Oncotarget

Research Papers:

Activation of PPARγ suppresses proliferation and induces apoptosis of esophageal cancer cells by inhibiting TLR4-dependent MAPK pathway

PDF |  HTML  |  How to cite  |  Order a Reprint

Oncotarget. 2016; 7:44572-44582. https://doi.org/10.18632/oncotarget.10067

Metrics: PDF 1031 views  |   HTML 1285 views  |   ?  

Kai Wu _, Yang Yang, Donglei Liu, Yu Qi, Chunyang Zhang, Jia Zhao and Song Zhao

Abstract

Kai Wu1, Yang Yang1, Donglei Liu1, Yu Qi1, Chunyang Zhang1, Jia Zhao1, Song Zhao1

1Department of Thoracic Surgery, The First Affiliated Hospital of Zhengzhou University, Zhengzhou 450052, China

Correspondence to:

Song Zhao, email: zhaosong0099@sina.com

Keywords: PPAR, MAPK pathway, TLR4, esophageal cancer

Received: February 26, 2016     Accepted: May 29, 2016     Published: June 15, 2016

ABSTRACT

Although substantial studies on peroxisome proliferator-activated receptor g (PPARg) have focused on the mechanisms by which PPARg regulates glucose and lipid metabolism, recent reports have suggested that PPARg shows tumorigenic or antitumorigenic effects. The roles and mechanisms of PPARg activation in esophageal cancer remain unclarified. EC109 and TE10 esophageal cancer cells were treated with 0, 10, 20 and 40 mM of PPARg agonist rosiglitazone (RGZ) for 24, 48, and 72 h, and the cell viability and apoptosis were detected using methyl thiazolyl tetrazolium (MTT) assay and Flow cytometric (FCM) analysis, respectively. Moreover, the effects of inhibition of PPARg by antagonist or specific RNA interference on cell viability, apoptosis, the Toll-like receptor 4 (TLR4) and mitogen-activated protein kinase (MAPK) pathways were evaluated. Additionally, the effect of TLR4 signaling on the MAPK pathway, cell viability and apoptosis was assessed. The results showed that RGZ suppressed proliferation and induced apoptosis of esophageal cancer cells, which could be partly restored by inactivation of PPARg. RGZ suppressed the MAPK and TLR4 pathways, and the inhibitory effect could be counteracted by PPARg antagonist or specific RNA interference. We also suggested that MAPK activation was regulated by the TLR4 pathway and that blocking the TLR4 and MAPK pathways significantly suppressed proliferation and induced apoptosis of esophageal cancer cells. In conclusion, our data suggested that activation of PPARg suppressed proliferation and induced apoptosis of esophageal cancer cells by inhibiting TLR4-dependent MAPK pathway.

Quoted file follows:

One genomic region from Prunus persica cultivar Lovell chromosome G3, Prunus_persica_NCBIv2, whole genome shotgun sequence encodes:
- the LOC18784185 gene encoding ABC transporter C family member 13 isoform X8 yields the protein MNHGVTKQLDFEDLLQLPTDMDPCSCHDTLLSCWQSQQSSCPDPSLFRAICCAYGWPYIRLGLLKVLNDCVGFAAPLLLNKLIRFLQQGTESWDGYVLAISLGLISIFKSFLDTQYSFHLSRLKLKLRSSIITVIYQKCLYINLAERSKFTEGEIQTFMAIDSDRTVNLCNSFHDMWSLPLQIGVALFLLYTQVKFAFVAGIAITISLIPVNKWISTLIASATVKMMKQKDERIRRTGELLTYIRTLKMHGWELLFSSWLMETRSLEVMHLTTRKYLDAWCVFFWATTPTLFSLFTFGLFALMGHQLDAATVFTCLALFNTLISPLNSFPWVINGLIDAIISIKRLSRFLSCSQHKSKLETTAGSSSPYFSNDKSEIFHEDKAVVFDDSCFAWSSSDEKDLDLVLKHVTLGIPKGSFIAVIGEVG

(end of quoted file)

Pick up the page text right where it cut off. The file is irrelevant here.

Activation of PPARγ suppresses proliferation and induces apoptosis of esophageal cancer cells by inhibiting TLR4-dependent MAPK pathway | Wu | Oncotarget

INTRODUCTION

Esophageal cancer is an aggressive malignancy, with an estimated 455,800 new esophageal cancer cases and 400,200 deaths worldwide in 2012 [1]. Esophageal cancer is the eighth most common malignancy, and the sixth most common cause of death from cancer worldwide. About 80% of the cases occur in developing countries. It was estimated that about 375,000 Chinese died from esophageal cancer in 2015 [2]. The most common cancer-related complication of esophageal cancer is swallowing difficulty with the cancer development, resulting in malnutrition, pain and lower quality of life [3, 4]. Despite multimodal treatment, long-term survival remains poor with 5-year survival rates of 15-25%, underscoring the urgency to develop novel treatment strategies [5].